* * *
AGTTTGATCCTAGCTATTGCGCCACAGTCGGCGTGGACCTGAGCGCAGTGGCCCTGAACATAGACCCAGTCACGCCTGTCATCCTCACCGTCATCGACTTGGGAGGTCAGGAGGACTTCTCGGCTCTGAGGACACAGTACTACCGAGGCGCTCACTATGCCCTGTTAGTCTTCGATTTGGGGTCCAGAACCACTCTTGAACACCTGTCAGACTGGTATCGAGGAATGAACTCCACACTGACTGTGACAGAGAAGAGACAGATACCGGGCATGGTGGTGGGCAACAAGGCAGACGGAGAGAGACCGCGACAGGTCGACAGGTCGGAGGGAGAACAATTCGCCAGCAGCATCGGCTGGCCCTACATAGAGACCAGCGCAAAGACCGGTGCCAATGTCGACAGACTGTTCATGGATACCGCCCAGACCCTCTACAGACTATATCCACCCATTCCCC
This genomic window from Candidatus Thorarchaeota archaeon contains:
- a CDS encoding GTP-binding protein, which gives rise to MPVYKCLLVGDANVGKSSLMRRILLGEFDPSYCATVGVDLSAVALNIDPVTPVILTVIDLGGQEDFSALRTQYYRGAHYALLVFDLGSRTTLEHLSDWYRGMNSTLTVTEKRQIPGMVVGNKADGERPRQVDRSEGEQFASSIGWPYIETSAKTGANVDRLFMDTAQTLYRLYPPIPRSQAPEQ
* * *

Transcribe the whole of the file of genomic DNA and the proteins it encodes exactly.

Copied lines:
AGTTTGATCCTAGCTATTGCGCCACAGTCGGCGTGGACCTGAGCGCAGTGGCCCTGAACATAGACCCAGTCACGCCTGTCATCCTCACCGTCATCGACTTGGGAGGTCAGGAGGACTTCTCGGCTCTGAGGACACAGTACTACCGAGGCGCTCACTATGCCCTGTTAGTCTTCGATTTGGGGTCCAGAACCACTCTTGAACACCTGTCAGACTGGTATCGAGGAATGAACTCCACACTGACTGTGACAGAGAAGAGACAGATACCGGGCATGGTGGTGGGCAACAAGGCAGACGGAGAGAGACCGCGACAGGTCGACAGGTCGGAGGGAGAACAATTCGCCAGCAGCATCGGCTGGCCCTACATAGAGACCAGCGCAAAGACCGGTGCCAATGTCGACAGACTGTTCATGGATACCGCCCAGACCCTCTACAGACTATATCCACCCATTCCCC
This genomic window from Candidatus Thorarchaeota archaeon contains:
- a CDS encoding GTP-binding protein, which gives rise to MPVYKCLLVGDANVGKSSLMRRILLGEFDPSYCATVGVDLSAVALNIDPVTPVILTVIDLGGQEDFSALRTQYYRGAHYALLVFDLGSRTTLEHLSDWYRGMNSTLTVTEKRQIPGMVVGNKADGERPRQVDRSEGEQFASSIGWPYIETSAKTGANVDRLFMDTAQTLYRLYPPIPRSQAPEQ